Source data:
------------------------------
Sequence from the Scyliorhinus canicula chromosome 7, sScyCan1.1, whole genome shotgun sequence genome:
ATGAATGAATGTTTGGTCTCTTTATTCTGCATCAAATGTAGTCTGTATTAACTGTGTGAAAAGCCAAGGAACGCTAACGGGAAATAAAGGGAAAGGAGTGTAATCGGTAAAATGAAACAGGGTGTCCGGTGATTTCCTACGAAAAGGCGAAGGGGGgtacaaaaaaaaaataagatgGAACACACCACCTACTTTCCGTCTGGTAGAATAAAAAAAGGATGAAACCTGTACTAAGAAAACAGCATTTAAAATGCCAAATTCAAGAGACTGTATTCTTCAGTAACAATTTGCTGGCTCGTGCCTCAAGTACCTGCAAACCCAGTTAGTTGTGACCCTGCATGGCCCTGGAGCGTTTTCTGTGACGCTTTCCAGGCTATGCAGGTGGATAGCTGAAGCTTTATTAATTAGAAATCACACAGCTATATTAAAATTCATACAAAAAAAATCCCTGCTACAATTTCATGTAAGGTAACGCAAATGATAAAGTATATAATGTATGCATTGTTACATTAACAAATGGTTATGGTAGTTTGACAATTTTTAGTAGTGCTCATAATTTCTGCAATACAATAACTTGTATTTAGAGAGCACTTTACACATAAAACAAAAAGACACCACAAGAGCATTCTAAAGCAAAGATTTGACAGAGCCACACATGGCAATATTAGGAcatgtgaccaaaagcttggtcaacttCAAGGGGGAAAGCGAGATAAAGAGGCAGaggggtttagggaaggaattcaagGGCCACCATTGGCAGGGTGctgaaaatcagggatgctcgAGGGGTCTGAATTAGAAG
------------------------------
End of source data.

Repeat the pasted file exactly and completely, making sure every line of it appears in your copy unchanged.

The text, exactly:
Sequence from the Scyliorhinus canicula chromosome 7, sScyCan1.1, whole genome shotgun sequence genome:
ATGAATGAATGTTTGGTCTCTTTATTCTGCATCAAATGTAGTCTGTATTAACTGTGTGAAAAGCCAAGGAACGCTAACGGGAAATAAAGGGAAAGGAGTGTAATCGGTAAAATGAAACAGGGTGTCCGGTGATTTCCTACGAAAAGGCGAAGGGGGgtacaaaaaaaaaataagatgGAACACACCACCTACTTTCCGTCTGGTAGAATAAAAAAAGGATGAAACCTGTACTAAGAAAACAGCATTTAAAATGCCAAATTCAAGAGACTGTATTCTTCAGTAACAATTTGCTGGCTCGTGCCTCAAGTACCTGCAAACCCAGTTAGTTGTGACCCTGCATGGCCCTGGAGCGTTTTCTGTGACGCTTTCCAGGCTATGCAGGTGGATAGCTGAAGCTTTATTAATTAGAAATCACACAGCTATATTAAAATTCATACAAAAAAAATCCCTGCTACAATTTCATGTAAGGTAACGCAAATGATAAAGTATATAATGTATGCATTGTTACATTAACAAATGGTTATGGTAGTTTGACAATTTTTAGTAGTGCTCATAATTTCTGCAATACAATAACTTGTATTTAGAGAGCACTTTACACATAAAACAAAAAGACACCACAAGAGCATTCTAAAGCAAAGATTTGACAGAGCCACACATGGCAATATTAGGAcatgtgaccaaaagcttggtcaacttCAAGGGGGAAAGCGAGATAAAGAGGCAGaggggtttagggaaggaattcaagGGCCACCATTGGCAGGGTGctgaaaatcagggatgctcgAGGGGTCTGAATTAGAAG